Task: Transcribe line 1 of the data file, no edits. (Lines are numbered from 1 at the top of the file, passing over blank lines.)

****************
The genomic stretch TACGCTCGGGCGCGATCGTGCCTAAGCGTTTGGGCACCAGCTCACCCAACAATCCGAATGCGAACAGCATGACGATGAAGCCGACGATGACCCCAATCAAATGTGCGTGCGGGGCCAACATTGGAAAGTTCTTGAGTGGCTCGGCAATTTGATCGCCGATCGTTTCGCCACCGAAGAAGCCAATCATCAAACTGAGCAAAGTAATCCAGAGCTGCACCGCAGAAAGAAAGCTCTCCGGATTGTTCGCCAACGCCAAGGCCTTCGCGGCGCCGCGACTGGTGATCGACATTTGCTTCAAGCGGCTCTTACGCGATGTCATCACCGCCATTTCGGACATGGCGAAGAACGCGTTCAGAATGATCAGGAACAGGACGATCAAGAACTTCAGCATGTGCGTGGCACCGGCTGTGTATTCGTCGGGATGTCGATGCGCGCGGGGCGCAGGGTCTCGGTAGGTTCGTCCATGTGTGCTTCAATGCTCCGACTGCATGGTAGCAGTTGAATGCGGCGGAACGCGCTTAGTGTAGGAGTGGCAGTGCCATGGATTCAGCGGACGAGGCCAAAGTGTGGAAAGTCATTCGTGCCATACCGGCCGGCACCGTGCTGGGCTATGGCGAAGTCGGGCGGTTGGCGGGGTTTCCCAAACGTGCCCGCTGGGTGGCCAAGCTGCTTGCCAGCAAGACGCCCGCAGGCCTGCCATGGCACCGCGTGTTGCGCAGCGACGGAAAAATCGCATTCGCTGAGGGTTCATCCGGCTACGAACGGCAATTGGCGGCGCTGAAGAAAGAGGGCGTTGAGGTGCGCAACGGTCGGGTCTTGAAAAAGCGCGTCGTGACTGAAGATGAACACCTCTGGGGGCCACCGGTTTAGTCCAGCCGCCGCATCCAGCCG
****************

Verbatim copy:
The genomic stretch TACGCTCGGGCGCGATCGTGCCTAAGCGTTTGGGCACCAGCTCACCCAACAATCCGAATGCGAACAGCATGACGATGAAGCCGACGATGACCCCAATCAAATGTGCGTGCGGGGCCAACATTGGAAAGTTCTTGAGTGGCTCGGCAATTTGATCGCCGATCGTTTCGCCACCGAAGAAGCCAATCATCAAACTGAGCAAAGTAATCCAGAGCTGCACCGCAGAAAGAAAGCTCTCCGGATTGTTCGCCAACGCCAAGGCCTTCGCGGCGCCGCGACTGGTGATCGACATTTGCTTCAAGCGGCTCTTACGCGATGTCATCACCGCCATTTCGGACATGGCGAAGAACGCGTTCAGAATGATCAGGAACAGGACGATCAAGAACTTCAGCATGTGCGTGGCACCGGCTGTGTATTCGTCGGGATGTCGATGCGCGCGGGGCGCAGGGTCTCGGTAGGTTCGTCCATGTGTGCTTCAATGCTCCGACTGCATGGTAGCAGTTGAATGCGGCGGAACGCGCTTAGTGTAGGAGTGGCAGTGCCATGGATTCAGCGGACGAGGCCAAAGTGTGGAAAGTCATTCGTGCCATACCGGCCGGCACCGTGCTGGGCTATGGCGAAGTCGGGCGGTTGGCGGGGTTTCCCAAACGTGCCCGCTGGGTGGCCAAGCTGCTTGCCAGCAAGACGCCCGCAGGCCTGCCATGGCACCGCGTGTTGCGCAGCGACGGAAAAATCGCATTCGCTGAGGGTTCATCCGGCTACGAACGGCAATTGGCGGCGCTGAAGAAAGAGGGCGTTGAGGTGCGCAACGGTCGGGTCTTGAAAAAGCGCGTCGTGACTGAAGATGAACACCTCTGGGGGCCACCGGTTTAGTCCAGCCGCCGCATCCAGCCG